Punishing the poor

South Africa is plagued by huge economic disparity: the Gini coefficient rates South Africa as one of the most unequal societies. The poorest of the poor, who urgently need access to data to change their circumstances, are the ones most affected by high data costs. Basically, the more data one can afford to buy, lessens the “per megabyte” rate which the service costs. This is a serpentine economic model designed to increase profits by increasing the volume of cheaper packages at a higher per megabyte rate. Ultimately punishing the poor, and working class without justification.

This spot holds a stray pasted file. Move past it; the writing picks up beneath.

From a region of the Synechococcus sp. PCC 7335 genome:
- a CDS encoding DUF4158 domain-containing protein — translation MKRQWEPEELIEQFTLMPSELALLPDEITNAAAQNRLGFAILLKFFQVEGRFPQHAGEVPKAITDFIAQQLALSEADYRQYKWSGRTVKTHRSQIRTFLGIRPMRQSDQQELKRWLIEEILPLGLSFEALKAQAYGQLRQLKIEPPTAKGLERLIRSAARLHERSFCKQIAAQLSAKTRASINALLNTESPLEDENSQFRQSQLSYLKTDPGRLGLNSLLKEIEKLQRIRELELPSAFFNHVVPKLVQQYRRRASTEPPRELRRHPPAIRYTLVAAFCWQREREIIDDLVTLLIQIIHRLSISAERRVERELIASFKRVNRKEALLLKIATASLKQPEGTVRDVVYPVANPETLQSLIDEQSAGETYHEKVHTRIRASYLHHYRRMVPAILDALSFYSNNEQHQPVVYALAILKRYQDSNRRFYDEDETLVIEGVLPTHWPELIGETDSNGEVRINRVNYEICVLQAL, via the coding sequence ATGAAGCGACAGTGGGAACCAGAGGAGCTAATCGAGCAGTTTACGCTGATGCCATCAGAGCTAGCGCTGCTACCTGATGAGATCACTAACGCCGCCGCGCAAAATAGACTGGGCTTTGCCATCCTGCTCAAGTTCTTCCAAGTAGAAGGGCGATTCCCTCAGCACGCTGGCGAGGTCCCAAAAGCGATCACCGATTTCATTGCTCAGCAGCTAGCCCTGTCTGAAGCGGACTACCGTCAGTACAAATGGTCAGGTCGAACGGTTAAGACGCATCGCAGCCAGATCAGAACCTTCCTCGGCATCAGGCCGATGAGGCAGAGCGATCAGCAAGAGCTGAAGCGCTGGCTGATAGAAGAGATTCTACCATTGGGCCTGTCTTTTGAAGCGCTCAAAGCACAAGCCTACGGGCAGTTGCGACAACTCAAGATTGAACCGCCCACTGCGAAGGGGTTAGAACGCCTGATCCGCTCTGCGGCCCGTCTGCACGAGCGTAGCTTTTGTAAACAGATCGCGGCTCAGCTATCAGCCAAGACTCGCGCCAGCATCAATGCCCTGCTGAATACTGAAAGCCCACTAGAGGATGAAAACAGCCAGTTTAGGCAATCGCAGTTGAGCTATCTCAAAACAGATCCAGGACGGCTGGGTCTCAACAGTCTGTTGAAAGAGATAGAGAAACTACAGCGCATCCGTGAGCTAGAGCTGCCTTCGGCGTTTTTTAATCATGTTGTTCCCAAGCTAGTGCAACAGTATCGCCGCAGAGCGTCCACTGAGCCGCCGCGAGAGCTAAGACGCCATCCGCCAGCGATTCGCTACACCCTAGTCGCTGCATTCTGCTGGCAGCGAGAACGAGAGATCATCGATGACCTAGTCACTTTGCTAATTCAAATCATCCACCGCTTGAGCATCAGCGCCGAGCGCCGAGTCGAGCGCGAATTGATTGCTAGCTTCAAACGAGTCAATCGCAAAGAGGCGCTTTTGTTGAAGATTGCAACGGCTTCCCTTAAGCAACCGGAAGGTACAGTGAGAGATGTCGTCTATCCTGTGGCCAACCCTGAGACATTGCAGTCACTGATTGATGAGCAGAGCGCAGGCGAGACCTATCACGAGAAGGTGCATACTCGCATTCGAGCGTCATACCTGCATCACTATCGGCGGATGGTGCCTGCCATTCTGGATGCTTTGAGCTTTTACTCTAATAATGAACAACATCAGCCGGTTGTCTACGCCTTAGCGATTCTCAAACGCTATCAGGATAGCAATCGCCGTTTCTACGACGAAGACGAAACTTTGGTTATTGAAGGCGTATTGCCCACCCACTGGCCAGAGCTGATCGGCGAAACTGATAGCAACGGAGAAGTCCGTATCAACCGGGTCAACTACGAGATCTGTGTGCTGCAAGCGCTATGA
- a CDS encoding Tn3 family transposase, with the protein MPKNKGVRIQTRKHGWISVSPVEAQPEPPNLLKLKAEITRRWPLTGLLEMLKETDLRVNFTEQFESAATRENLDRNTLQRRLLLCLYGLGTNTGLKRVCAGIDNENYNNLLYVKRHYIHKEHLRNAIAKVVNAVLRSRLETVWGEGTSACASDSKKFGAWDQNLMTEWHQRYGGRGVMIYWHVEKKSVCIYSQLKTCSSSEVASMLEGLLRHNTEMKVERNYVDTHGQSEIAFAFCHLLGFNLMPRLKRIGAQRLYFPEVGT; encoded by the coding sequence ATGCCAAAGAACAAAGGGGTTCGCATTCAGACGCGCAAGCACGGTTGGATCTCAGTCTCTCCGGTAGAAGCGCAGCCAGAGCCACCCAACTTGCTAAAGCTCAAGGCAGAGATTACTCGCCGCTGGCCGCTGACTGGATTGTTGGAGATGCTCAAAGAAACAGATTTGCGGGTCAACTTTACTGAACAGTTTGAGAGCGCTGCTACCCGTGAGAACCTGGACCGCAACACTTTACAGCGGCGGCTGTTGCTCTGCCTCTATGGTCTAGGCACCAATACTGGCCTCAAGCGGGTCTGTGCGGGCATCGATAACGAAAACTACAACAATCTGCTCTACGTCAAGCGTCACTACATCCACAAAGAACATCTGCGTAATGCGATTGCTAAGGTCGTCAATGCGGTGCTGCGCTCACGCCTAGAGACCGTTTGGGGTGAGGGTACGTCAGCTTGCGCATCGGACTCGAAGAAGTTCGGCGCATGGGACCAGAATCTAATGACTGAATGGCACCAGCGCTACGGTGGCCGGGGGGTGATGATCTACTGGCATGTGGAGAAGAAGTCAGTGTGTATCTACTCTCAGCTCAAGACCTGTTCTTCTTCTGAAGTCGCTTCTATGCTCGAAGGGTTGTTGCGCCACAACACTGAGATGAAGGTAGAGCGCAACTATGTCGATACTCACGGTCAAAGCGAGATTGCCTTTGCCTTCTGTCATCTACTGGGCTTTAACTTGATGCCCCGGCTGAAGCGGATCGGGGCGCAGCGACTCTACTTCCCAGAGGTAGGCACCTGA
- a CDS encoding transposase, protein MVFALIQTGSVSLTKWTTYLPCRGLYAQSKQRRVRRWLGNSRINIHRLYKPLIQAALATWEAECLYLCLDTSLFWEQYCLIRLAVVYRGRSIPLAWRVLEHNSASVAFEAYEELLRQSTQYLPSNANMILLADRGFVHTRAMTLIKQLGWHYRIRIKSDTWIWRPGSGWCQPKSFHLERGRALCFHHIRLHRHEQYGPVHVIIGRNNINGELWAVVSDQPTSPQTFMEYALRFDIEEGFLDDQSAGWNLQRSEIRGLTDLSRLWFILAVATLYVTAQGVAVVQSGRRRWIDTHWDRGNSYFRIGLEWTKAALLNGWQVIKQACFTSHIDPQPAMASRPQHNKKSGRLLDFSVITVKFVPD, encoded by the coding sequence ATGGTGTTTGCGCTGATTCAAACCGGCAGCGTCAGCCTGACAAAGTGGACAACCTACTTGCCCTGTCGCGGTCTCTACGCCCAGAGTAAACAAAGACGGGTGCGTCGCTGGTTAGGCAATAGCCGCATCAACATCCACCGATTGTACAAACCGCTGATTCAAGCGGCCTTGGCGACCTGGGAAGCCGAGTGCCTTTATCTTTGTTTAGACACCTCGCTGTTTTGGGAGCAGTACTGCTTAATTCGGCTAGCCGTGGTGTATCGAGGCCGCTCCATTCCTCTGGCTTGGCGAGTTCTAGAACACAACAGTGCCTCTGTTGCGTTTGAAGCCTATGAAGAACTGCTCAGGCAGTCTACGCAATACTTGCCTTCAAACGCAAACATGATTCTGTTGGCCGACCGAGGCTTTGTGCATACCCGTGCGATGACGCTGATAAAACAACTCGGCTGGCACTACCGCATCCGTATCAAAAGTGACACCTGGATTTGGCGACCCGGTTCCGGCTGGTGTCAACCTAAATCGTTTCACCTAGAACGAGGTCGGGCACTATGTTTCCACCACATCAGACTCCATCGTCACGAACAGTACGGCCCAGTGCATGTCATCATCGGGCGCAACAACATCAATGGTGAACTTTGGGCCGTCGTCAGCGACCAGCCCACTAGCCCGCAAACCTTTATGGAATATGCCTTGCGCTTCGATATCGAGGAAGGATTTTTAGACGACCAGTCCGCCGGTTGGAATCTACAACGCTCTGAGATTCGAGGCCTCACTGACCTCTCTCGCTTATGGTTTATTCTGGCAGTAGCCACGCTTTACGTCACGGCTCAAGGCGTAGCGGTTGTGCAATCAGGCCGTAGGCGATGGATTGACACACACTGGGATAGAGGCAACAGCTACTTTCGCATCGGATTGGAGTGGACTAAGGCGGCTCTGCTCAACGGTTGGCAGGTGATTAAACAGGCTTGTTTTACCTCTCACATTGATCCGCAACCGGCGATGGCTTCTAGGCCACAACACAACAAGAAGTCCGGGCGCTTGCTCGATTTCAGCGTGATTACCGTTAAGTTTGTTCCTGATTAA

At the debate, a representative from Vodacom spoke of how in the past a large number of their subscribers had moved from monthly data packages to the daily packages, which according to economies of scale is more expensive than buying a 5kg sack of maize meal per day. But there are packaging costs involved in the fast-moving consumer goods market that sell maize, that justify economies of scale. The packaging costs do not necessarily exist in the “packaging” of data bundles, so where is the justice I remember Iman Noting, while questioning the moral indifference of the mobile operators.

Public participation